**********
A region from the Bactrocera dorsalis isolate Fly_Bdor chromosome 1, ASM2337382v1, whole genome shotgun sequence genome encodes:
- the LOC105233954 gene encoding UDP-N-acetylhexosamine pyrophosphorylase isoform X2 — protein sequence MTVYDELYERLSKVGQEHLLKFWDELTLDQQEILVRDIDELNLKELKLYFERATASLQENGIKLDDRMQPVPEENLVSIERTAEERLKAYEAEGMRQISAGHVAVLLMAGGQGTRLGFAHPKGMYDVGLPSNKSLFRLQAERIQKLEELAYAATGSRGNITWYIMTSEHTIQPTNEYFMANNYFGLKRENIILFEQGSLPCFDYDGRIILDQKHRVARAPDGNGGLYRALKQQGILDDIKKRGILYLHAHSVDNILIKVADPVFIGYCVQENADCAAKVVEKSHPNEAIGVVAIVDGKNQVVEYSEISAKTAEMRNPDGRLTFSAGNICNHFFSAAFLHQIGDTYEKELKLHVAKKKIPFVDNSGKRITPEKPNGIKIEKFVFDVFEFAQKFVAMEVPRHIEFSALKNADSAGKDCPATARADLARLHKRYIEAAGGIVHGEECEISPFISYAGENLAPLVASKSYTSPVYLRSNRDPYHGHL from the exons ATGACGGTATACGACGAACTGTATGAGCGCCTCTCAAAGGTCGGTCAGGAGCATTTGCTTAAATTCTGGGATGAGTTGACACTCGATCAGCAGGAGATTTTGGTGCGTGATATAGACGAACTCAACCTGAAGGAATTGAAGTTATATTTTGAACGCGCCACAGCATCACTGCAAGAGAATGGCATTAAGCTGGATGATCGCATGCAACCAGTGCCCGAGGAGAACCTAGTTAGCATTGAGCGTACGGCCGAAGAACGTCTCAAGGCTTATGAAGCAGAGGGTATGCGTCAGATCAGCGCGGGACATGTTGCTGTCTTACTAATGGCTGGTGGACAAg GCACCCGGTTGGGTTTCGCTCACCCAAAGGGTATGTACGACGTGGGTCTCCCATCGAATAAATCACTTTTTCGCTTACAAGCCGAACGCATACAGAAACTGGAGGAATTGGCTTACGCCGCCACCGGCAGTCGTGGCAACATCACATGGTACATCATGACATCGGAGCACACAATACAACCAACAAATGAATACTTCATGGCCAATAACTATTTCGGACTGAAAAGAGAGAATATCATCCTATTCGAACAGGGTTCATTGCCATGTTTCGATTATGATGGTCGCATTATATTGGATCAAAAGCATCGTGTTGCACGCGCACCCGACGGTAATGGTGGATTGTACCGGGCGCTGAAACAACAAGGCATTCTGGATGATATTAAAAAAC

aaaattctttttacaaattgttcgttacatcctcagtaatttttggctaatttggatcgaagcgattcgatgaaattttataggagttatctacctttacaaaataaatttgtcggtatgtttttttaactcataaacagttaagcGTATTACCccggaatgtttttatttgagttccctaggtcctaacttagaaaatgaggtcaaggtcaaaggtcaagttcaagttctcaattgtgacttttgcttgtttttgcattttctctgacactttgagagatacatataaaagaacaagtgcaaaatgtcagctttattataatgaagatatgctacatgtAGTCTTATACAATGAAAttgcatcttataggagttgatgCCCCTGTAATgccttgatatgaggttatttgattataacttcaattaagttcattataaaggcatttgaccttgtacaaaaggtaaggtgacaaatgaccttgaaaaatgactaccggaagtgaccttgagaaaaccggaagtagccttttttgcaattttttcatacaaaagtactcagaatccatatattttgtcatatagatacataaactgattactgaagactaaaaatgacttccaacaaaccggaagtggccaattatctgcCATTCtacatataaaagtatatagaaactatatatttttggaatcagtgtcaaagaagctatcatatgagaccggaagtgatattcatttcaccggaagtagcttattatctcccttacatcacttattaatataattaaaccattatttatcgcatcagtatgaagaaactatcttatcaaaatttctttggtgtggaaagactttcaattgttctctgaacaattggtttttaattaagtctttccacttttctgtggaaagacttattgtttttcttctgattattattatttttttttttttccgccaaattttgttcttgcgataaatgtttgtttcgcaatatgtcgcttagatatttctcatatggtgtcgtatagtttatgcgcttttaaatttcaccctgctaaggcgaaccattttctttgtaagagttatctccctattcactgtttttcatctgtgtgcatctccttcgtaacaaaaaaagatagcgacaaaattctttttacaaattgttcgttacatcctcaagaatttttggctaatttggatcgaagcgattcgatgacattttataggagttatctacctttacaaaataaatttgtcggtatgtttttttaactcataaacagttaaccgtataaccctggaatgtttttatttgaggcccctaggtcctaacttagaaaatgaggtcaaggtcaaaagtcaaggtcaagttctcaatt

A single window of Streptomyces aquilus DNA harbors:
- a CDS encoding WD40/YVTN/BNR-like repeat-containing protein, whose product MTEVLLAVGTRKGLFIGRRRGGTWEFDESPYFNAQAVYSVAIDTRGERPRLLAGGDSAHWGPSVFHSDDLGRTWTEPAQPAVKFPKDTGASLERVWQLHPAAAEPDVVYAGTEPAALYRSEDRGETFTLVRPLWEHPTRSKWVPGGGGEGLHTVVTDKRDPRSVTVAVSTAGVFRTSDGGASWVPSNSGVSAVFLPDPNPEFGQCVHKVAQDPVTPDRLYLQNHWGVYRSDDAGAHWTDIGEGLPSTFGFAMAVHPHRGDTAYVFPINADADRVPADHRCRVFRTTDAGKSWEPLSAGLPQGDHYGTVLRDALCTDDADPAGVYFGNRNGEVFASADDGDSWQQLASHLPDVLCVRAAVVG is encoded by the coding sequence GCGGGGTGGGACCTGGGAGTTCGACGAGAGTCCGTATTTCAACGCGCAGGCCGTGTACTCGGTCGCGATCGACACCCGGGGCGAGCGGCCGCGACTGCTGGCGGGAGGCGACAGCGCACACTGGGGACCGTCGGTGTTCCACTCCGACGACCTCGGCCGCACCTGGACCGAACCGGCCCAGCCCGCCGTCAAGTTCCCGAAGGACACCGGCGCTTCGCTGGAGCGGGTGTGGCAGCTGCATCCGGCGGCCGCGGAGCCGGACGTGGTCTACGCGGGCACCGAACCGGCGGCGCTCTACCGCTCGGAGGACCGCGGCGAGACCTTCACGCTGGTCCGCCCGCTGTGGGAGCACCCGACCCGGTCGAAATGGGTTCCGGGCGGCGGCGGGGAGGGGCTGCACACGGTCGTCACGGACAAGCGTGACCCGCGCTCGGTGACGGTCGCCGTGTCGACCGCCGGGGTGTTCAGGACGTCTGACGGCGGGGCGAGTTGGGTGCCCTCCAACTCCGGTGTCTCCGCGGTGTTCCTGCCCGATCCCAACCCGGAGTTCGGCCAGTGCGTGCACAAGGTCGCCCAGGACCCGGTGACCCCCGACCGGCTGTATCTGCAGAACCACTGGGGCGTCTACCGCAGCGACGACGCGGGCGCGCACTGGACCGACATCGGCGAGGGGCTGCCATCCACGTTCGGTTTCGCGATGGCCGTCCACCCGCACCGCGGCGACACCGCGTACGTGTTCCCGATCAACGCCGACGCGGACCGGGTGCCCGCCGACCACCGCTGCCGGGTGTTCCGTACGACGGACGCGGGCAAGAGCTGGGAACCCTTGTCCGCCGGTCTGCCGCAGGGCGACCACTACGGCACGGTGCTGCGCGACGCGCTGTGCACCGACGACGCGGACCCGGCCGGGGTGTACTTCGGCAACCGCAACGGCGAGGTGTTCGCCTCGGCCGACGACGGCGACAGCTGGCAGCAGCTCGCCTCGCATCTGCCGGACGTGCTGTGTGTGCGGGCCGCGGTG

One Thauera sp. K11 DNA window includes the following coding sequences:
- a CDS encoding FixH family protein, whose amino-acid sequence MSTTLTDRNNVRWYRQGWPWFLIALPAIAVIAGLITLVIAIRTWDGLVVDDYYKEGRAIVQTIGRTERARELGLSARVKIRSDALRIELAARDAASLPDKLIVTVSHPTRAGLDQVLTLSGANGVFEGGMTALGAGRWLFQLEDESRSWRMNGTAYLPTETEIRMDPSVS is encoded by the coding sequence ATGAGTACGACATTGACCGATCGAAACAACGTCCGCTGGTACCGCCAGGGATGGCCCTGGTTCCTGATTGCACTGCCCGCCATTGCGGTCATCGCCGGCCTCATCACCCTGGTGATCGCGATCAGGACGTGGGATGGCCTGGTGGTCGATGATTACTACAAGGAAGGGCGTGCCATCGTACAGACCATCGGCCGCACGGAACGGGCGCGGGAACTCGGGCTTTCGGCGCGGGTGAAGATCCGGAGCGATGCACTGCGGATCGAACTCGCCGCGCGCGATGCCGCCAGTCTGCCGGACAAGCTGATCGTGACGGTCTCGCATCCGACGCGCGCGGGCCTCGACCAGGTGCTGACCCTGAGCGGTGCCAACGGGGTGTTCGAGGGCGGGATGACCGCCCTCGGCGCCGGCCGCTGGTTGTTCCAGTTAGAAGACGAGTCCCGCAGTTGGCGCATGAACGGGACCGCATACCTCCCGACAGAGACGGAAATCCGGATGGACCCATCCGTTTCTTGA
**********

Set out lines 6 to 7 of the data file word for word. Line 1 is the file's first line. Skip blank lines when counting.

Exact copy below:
One Thauera sp. K11 DNA window includes the following coding sequences:
- a CDS encoding FixH family protein, whose amino-acid sequence MSTTLTDRNNVRWYRQGWPWFLIALPAIAVIAGLITLVIAIRTWDGLVVDDYYKEGRAIVQTIGRTERARELGLSARVKIRSDALRIELAARDAASLPDKLIVTVSHPTRAGLDQVLTLSGANGVFEGGMTALGAGRWLFQLEDESRSWRMNGTAYLPTETEIRMDPSVS is encoded by the coding sequence ATGAGTACGACATTGACCGATCGAAACAACGTCCGCTGGTACCGCCAGGGATGGCCCTGGTTCCTGATTGCACTGCCCGCCATTGCGGTCATCGCCGGCCTCATCACCCTGGTGATCGCGATCAGGACGTGGGATGGCCTGGTGGTCGATGATTACTACAAGGAAGGGCGTGCCATCGTACAGACCATCGGCCGCACGGAACGGGCGCGGGAACTCGGGCTTTCGGCGCGGGTGAAGATCCGGAGCGATGCACTGCGGATCGAACTCGCCGCGCGCGATGCCGCCAGTCTGCCGGACAAGCTGATCGTGACGGTCTCGCATCCGACGCGCGCGGGCCTCGACCAGGTGCTGACCCTGAGCGGTGCCAACGGGGTGTTCGAGGGCGGGATGACCGCCCTCGGCGCCGGCCGCTGGTTGTTCCAGTTAGAAGACGAGTCCCGCAGTTGGCGCATGAACGGGACCGCATACCTCCCGACAGAGACGGAAATCCGGATGGACCCATCCGTTTCTTGA